Capturing those golden TV moments

Guess what time it is? That's right. It's exactly four in the morning. Again.

Today, I have tried to capture five television programmes. The software (WinVDR Pro and VirtualDub) crashed during four of them. And I think I know why. I need more RAM.

To capture TV broadcasts in real time you need:
* A lot of hard disk space. I recommend an empty partition of at least 50GB, if possible on a seperate physical drive from the OS. If you're going to recode the capture, it helps if the destination drive of the transcoding is on a seperate physical drive. Write speed and read speed is less important than lack of data fragmentation.

* A fast CPU. In principle, a 1.7GHz machine can do realtime MPEG4 encoding of a full resolution capture while encoding the sound to MP3. In practice, 3GH is probably needed.

* Lots of RAM. You might get away with 512MB - though today I didn't. 1024MB should be enough. Speed of RAM is less important than size.

If your RAM is too slow to process the incoming signal, your capture will drop frames. This also happens if your CPU is too slow. If your RAM is too small to handle the large amount of data involved, even for a single frame, you will probably get a crash.

So, I'm going to spend some more of that money I don't really have, and get me some extra RAM chips. And this is one of those cases where too much is far preferable to too little, because too much is merely redundant at worst, while too little is worthless.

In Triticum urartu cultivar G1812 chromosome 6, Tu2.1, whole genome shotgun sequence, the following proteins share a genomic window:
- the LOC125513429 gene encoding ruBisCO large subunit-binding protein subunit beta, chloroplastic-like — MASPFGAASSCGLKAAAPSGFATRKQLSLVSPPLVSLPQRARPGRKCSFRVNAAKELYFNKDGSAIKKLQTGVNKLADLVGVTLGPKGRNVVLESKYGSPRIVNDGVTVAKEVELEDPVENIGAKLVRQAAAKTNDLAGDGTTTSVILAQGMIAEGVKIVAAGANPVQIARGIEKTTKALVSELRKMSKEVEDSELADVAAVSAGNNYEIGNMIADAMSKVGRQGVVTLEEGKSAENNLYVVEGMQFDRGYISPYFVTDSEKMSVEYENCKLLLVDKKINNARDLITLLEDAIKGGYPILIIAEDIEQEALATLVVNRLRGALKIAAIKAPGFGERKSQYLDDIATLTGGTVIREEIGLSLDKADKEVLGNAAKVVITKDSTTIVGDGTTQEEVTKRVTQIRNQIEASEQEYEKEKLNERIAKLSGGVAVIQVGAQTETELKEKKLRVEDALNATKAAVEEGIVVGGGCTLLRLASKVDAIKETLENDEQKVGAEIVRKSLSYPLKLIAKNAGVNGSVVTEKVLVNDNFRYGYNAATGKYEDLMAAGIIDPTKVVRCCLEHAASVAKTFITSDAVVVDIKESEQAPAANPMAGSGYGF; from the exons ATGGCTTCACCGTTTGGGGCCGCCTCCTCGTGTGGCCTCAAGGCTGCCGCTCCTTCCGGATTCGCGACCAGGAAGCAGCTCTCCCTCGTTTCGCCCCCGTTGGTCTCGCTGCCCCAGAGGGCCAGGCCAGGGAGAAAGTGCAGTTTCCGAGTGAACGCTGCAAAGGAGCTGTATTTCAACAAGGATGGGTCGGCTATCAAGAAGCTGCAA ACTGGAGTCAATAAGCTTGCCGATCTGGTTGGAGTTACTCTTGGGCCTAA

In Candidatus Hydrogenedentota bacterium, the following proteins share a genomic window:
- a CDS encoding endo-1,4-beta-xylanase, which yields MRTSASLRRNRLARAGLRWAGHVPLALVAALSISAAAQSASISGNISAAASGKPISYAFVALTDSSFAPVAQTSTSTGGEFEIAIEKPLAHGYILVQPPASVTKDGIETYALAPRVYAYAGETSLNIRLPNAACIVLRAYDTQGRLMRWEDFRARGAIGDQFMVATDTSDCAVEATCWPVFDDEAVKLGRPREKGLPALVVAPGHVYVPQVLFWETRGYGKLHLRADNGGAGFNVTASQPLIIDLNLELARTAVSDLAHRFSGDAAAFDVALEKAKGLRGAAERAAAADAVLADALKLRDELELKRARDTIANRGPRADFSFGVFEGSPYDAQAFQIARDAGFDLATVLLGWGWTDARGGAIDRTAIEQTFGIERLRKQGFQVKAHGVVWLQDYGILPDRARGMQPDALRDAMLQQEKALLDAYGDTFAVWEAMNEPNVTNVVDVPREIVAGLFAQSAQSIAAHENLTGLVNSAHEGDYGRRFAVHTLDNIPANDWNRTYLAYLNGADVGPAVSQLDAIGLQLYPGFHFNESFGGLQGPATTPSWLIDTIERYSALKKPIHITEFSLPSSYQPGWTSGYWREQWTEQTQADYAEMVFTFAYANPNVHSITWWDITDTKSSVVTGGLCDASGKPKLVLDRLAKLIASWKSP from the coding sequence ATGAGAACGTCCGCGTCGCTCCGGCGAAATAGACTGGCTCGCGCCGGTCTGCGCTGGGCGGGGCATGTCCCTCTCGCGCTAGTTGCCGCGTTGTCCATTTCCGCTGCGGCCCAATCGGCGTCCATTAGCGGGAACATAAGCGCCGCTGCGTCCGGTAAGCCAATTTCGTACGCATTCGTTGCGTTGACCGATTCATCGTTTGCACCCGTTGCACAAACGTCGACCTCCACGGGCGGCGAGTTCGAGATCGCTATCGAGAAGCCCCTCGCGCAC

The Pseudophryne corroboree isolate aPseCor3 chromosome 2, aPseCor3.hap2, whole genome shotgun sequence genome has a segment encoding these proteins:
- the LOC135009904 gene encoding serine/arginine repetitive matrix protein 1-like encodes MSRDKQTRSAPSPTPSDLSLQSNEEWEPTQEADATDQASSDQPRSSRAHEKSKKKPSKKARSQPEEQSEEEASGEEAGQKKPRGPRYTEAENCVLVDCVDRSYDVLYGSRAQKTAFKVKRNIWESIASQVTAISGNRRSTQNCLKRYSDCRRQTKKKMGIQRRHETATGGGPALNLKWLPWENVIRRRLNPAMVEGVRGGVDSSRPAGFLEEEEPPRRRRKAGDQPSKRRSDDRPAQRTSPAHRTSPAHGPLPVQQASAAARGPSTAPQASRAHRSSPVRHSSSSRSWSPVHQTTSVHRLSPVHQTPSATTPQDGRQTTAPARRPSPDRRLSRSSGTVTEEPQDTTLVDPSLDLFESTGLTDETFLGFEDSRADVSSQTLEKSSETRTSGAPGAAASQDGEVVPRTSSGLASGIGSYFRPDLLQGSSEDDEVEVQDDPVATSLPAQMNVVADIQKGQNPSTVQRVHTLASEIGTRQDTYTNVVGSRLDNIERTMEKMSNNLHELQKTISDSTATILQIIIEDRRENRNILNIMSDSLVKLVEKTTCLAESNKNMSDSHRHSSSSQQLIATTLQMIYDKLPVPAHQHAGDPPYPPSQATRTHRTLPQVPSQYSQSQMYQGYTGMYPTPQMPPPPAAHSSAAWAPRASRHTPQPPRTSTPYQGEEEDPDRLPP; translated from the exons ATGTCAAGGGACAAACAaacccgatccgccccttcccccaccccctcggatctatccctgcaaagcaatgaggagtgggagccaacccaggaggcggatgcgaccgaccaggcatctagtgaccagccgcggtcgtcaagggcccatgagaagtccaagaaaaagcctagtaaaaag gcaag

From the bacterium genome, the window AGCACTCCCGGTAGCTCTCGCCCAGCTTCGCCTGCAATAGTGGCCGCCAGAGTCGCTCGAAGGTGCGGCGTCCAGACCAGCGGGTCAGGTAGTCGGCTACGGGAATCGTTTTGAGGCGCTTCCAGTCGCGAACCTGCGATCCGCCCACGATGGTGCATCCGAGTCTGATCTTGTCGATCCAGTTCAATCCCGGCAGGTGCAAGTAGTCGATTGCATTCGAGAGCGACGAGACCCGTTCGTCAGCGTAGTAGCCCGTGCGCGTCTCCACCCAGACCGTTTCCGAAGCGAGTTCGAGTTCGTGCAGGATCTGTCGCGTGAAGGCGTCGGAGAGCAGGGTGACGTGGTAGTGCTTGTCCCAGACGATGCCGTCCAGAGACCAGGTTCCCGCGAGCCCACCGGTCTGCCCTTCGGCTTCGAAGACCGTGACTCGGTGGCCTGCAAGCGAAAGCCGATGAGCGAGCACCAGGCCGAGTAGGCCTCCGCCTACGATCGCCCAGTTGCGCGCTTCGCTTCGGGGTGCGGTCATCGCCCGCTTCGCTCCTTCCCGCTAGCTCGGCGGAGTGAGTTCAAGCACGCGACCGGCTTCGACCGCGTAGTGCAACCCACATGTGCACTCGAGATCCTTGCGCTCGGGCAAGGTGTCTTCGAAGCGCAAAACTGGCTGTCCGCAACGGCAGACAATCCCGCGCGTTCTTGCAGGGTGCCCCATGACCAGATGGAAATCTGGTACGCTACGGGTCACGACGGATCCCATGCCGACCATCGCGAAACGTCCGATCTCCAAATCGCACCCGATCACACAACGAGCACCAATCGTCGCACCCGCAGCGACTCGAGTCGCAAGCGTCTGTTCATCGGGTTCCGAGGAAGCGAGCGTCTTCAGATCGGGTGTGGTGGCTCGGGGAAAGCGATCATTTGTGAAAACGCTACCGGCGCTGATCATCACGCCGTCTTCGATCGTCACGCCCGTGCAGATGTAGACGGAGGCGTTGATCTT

1. The capture card generally takes care of all these problems.

  2. It does, *if* you're using the card's onboard encoding firmware. In this case, I'm just using the card as a reciever, using it's drivers with a 3rd party application (VirtualDub 1.5.10).

    My card (a Hauppauge WinTV-PVR-pci) will happily capture in MPEG1 or MPEG2 format, neither of which I want. I want to either capture in realtime DivX, or capture in MJPEG and (after editing) transcode that to DivX.

    The upshot is that I have to bypass the card's onboard encoding setup, and use the computer's own RAM and CPU time.

    I now have 1024MB of RAM, but it seems to have made no difference - I'm still getting 'Out of Memory' errors. It happens with all the codecs I've tried, so the real problem may be with the software. Unfortunately I don't have any other capture software that's remotely reliable.

    Oh well. You know me. I'll keep bashing my head against the problem until either it's solved or I know why it's insoluable.